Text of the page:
Japan's Softbank takes aim at U.S. market with Sprint bid
By Taro Fuse and Sinead Carew
TOKYO/NEW YORK (Reuters) - Japanese wireless service provider Softbank Corp is looking to buy about 70 percent of Sprint Nextel Corp in an aggressive move that would make it a major player in the U.S. mobile market.
Softbank's ambitions may not stop with Sprint, which might be looking to buy out its partner, wireless service provider Clearwire Corp.
The Japanese company might use Sprint as a vehicle to make a run at smaller Sprint peer MetroPCS Communications Inc, a two-step transaction that would potentially cost more than 2 trillion yen ($25.55 billion), a Nikkei report said.
That would make the deal the biggest ever overseas acquisition by a Japanese company and vault Softbank into the upper echelons of wireless carriers worldwide.
Softbank and Sprint confirmed they are holding talks. While Sprint shares rose more than 14 percent, investors dumped Softbank shares in Tokyo on Friday, pushing the stock down as much as 17 percent to its lowest level in nearly five months.
"How Softbank will finance this deal, what this means for management structure and its finances, that's where the market is looking at right now," said Mitsushige Akino, chief fund manager of Mitsuyoshi Asset Management.
Softbank is eyeing a controlling stake in Sprint worth more than 1 trillion yen ($12.8 billion) and is in talks with several banks on financing the bid, a source with direct knowledge of the matter said.
A second source, who would not speak on the matter publicly, said Softbank was seeking a stake of about 70 percent, which it could achieve by buying some newly issued shares directly from Sprint and tendering for the rest.
By raising new equity directly, Sprint would be able to shore up its balance sheet and potentially fund other deals, such as a buyout of Clearwire in which it already holds about 48 percent.
Sprint shares rose as much as 19 percent on Thursday to their highest levels since the summer of 2011, on the heaviest trading volume in the stock's history. The stock closed 14.3 percent higher at $5.76 on New York Stock Exchange.
Clearwire shares closed almost 71 percent higher at $2.22. Clearwire, which has been looking for new funding sources, has said it has enough money until at least the middle of 2013.
It declined to comment on Thursday and its chief financial officer pulled out of a conference presentation at the last minute without explanation.
A major Sprint investor said any Softbank investment should be used to buy out the rest of Clearwire, to give Sprint attractive wireless spectrum assets and to speed up Clearwire's upgrade of its wireless network with faster data speeds.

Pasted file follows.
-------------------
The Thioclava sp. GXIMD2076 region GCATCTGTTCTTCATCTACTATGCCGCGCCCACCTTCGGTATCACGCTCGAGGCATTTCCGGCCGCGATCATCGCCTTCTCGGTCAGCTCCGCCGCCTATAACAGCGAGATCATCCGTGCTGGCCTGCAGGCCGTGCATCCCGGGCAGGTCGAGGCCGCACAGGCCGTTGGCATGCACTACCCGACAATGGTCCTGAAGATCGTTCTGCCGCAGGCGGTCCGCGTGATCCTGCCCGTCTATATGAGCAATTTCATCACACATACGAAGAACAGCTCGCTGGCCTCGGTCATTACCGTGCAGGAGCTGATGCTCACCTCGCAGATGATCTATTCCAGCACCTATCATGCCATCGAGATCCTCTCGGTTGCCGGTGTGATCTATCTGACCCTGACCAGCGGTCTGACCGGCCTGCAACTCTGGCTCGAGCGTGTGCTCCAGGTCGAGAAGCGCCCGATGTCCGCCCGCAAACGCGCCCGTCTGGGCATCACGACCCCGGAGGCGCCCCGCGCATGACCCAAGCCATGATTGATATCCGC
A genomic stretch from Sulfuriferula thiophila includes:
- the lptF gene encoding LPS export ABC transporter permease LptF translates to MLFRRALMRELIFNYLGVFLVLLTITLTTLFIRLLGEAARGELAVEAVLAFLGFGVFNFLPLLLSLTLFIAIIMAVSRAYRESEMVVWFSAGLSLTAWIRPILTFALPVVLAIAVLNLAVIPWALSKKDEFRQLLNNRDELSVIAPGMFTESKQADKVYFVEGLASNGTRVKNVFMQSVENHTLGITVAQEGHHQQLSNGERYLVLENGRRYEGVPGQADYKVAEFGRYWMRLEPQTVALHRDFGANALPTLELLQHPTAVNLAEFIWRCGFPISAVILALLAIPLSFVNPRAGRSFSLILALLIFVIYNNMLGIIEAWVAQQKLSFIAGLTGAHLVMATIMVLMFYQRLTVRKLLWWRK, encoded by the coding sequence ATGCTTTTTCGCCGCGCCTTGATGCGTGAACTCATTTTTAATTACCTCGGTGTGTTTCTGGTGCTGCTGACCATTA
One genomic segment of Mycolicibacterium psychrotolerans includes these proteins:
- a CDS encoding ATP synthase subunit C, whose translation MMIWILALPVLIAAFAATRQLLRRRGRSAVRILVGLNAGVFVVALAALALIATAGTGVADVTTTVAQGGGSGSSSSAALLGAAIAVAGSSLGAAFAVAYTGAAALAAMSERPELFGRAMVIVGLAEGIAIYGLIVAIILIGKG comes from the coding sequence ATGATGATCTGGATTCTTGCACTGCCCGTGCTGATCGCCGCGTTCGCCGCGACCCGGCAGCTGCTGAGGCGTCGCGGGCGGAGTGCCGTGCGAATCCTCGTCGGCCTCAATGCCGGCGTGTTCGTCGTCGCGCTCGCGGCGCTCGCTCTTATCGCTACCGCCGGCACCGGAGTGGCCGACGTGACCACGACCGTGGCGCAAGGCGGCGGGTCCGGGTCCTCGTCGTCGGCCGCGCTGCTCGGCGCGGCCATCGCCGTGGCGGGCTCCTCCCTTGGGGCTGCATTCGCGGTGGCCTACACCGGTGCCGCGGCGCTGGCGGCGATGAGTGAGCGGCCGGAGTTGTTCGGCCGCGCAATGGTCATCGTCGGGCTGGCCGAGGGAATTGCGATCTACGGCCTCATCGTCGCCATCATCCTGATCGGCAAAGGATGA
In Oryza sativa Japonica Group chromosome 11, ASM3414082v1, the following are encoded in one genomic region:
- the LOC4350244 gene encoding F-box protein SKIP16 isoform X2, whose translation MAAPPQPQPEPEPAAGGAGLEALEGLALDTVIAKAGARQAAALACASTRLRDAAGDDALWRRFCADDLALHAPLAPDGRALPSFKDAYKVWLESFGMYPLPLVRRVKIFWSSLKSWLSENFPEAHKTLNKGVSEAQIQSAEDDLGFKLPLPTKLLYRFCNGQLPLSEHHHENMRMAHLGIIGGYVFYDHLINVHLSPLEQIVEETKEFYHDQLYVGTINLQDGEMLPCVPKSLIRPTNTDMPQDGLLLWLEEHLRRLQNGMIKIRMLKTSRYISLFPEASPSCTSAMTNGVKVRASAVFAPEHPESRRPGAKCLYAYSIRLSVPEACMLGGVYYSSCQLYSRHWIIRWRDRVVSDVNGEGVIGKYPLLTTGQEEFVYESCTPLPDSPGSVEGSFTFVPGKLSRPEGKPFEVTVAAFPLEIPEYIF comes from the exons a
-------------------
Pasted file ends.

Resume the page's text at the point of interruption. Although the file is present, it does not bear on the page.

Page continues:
"I just don't think there's any deal unless it involves Clearwire. I don't think you'd see one without the other," said Daniel Martino, a fund manager at T. Rowe Price, which owned 47.2 million Sprint shares as of the end of June.
Sprint, whose market capitalization was $15.12 billion at Wednesday's market close, is the third-largest U.S. carrier, with more than 56 million users at the end of June, even after losing customers for years.
"In terms of (Sprint) standalone, we believe the asset represents the only way for a potential new entrant to get a national presence immediately in the U.S.," Wells Fargo analyst Jennifer Fritzsche wrote in a note to clients.
The Softbank news comes just days after a source told Reuters that Sprint had been considering bidding for MetroPCS, which agreed this month to merge with Deutsche Telekom AG's and NTT Docomo.
Japanese media said buying Sprint - which competes in the United States against Verizon Wireless and AT&T Inc - would also make it cheaper for Softbank to procure smartphones and other mobile devices.
Benjamin Powell, a former general counsel to the director of national intelligence now in private practice at WilmerHale, said the deal was very likely to require a government review because it involved sensitive telecommunications networks. But several analysts said regulators were likely to eventually look favorably on a deal.
Japanese companies made a record 642 cross-border deals last year, Thomson Reuters data show. Buoyed by a stronger yen, the value of all overseas deals rose to $69.5 billion, up 81 percent from 2010, also a record.
(Additional reporting by Mari Saito and James Topham in Tokyo, Sruthi Ramakrishnan in Bangalore, Soyoung Kim and Martinne Geller in New York, Rachelle Younglai in Washington and Carey Gillam in Overland Park, Kansas; Writing by Ian Geoghegan and Ben Berkowitz; Editing by Bernadette Baum, Andre Grenon and John Wallace)
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